This paper advances the understanding of foreign direct investment (FDI)—that is to say, the U.S operations of foreign companies— in U.S. metro areas. It presents new data on jobs in foreign-owned establishments (FOEs) across the nation’s 100 largest metropolitan areas between 1991 and 2011. The new data on the geography of jobs in FOEs, available below, reveals that:
- Foreign-owned U.S. affiliates directly employ some 5.6 million workers spread across every sector of the economy. The number and share of U.S. workers employed in FOEs increased steadily through the 1990s before peaking in 2000 and then stagnating.
- The nation’s largest metro areas contain nearly three-quarters of all jobs in FOEs. Fully 74 percent of all jobs in FOEs are concentrated in the country’s 100 largest metro areas by population, compared to 68 percent of total private employment.
- FDI supports 5.5 percent of private employment in the average large metro area, with significant regional variation. This share runs from a high of over 13 percent in Bridgeport, CT, to a low of about 1 percent in Provo, UT, reflecting generally higher shares in the eastern half of the country.
- Mergers and acquisitions—not establishment openings—drive changes in the number of jobs in FOEs over time. Increases in the number of jobs supported by FDI in the average year reflect net transfers of jobs into foreign ownership through M&As, not new jobs created in FOEs. The data analysis suggests that FDI itself is not a net source of direct job creation.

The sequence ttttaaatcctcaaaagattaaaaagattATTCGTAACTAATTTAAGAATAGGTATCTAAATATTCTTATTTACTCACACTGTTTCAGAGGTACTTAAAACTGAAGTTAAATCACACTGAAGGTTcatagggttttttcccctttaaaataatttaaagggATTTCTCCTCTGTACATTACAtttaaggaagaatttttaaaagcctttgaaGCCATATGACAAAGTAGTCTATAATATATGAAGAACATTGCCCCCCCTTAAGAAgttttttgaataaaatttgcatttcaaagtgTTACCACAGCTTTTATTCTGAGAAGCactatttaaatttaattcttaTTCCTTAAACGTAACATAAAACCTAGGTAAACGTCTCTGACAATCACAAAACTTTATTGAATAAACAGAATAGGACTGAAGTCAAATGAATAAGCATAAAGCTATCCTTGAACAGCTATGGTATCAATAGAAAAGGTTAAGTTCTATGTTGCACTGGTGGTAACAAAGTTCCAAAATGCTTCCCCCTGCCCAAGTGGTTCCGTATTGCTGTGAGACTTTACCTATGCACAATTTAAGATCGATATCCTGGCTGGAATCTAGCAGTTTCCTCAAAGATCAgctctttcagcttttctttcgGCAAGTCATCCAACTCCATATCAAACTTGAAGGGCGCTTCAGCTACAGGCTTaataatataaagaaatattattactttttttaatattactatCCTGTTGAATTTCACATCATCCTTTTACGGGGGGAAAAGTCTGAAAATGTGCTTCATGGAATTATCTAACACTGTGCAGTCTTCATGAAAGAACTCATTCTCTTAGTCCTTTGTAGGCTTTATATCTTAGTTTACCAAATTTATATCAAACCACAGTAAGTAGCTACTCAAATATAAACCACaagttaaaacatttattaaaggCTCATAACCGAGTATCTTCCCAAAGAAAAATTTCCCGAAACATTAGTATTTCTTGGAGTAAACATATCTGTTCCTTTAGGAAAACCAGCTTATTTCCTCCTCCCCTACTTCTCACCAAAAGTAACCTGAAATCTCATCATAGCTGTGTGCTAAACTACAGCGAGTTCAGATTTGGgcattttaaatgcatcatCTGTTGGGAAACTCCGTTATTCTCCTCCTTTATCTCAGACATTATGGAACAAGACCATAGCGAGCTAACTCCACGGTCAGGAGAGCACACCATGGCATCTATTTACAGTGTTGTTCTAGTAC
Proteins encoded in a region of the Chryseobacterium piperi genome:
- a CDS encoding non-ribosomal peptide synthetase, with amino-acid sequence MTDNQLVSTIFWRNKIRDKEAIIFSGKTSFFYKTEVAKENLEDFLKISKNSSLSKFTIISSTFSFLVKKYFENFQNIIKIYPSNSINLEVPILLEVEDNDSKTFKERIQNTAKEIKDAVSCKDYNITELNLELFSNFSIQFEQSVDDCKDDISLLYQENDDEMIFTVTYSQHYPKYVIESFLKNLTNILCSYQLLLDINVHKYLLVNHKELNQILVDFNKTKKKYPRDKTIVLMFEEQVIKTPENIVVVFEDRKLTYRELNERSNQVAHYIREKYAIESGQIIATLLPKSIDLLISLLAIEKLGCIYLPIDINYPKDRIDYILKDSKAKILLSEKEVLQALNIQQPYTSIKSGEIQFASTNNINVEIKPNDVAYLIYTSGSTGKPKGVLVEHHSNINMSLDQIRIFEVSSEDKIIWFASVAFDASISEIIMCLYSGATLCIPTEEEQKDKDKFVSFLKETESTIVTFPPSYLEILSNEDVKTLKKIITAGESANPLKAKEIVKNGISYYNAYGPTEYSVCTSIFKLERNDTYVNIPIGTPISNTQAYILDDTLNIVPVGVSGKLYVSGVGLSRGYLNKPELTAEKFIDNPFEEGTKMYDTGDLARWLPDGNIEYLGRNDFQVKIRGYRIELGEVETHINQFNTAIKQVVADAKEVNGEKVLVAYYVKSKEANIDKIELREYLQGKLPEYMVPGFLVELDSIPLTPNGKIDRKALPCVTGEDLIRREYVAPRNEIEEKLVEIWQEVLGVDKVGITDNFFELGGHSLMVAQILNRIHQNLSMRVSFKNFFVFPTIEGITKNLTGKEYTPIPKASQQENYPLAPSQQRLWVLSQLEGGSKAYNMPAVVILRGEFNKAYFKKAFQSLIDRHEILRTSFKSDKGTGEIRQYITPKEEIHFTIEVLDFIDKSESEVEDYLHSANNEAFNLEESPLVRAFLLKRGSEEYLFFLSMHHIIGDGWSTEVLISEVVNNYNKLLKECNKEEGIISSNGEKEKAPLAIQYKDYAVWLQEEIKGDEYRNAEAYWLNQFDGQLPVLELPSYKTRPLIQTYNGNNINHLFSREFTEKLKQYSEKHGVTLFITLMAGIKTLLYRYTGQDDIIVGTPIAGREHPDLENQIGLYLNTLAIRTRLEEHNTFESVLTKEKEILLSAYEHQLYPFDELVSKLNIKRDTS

- Jobs in FOEs are relatively concentrated in manufacturing and advanced industries; however they have become more services-oriented over time. In 2011, FDI employed 18.5 percent of U.S. manufacturing workers and FOEs employed 1.4 million U.S. workers in the nation’s technology- and skill-intensive advanced industries. However, the share of jobs in FOEs in services has increased over time as manufacturing’s share of jobs in FOEs fell.
- FDI contributes to and in some cases drives industry specialization in metro areas. In several of the nation’s most significant regional industry concentrations, the foreign share of total jobs is double the foreign share of all jobs in the metro area. In several other metro areas FOEs drive regional industry specializations completely.
- The average large metro area contains FDI from 33 different countries and 77 different city-regions worldwide. Despite this diversity, in 2011 companies based in the 10 top countries and city-regions accounted for 75 percent and 46 percent of all jobs in FOEs, respectively. In total, companies from 445 different city-regions spread across 115 different countries have direct investments in the United States.
These findings together with the existing empirical literature suggest that good FDI policy does not treat FDI attraction as an end in itself but rather regards it as a tool for strengthening industry clusters, infusing new knowledge and technology into U.S. production systems, and increasing global engagement in U.S. regions.
Interactive and Profiles
The significance of FDI to local employment levels varies immensely across the U.S. landscape. Hover over each metro to view the share of Metro Area Private Employment in FOEs, and download full FDI profiles below.
“This is the way the world thinks about innovation; they don’t think about countries or states or metropolitan areas, or even cities, they think about districts,” he said. “You have that now, and you need to play it out.” [Report release event: Capturing the next economy: Pittsburgh’s rise as a global innovation city]
Bruce Katz of Brookings said Oakland, with the University of Pittsburgh and Carnegie Mellon University, could become a “playground of innovation” through a partnership recommended in the report. The InnovatePGH partnership would feature collaboration between the city, universities, entrepreneurs and corporations to nurture high-tech business. [Report release event: Capturing the next economy: Pittsburgh’s rise as a global innovation city]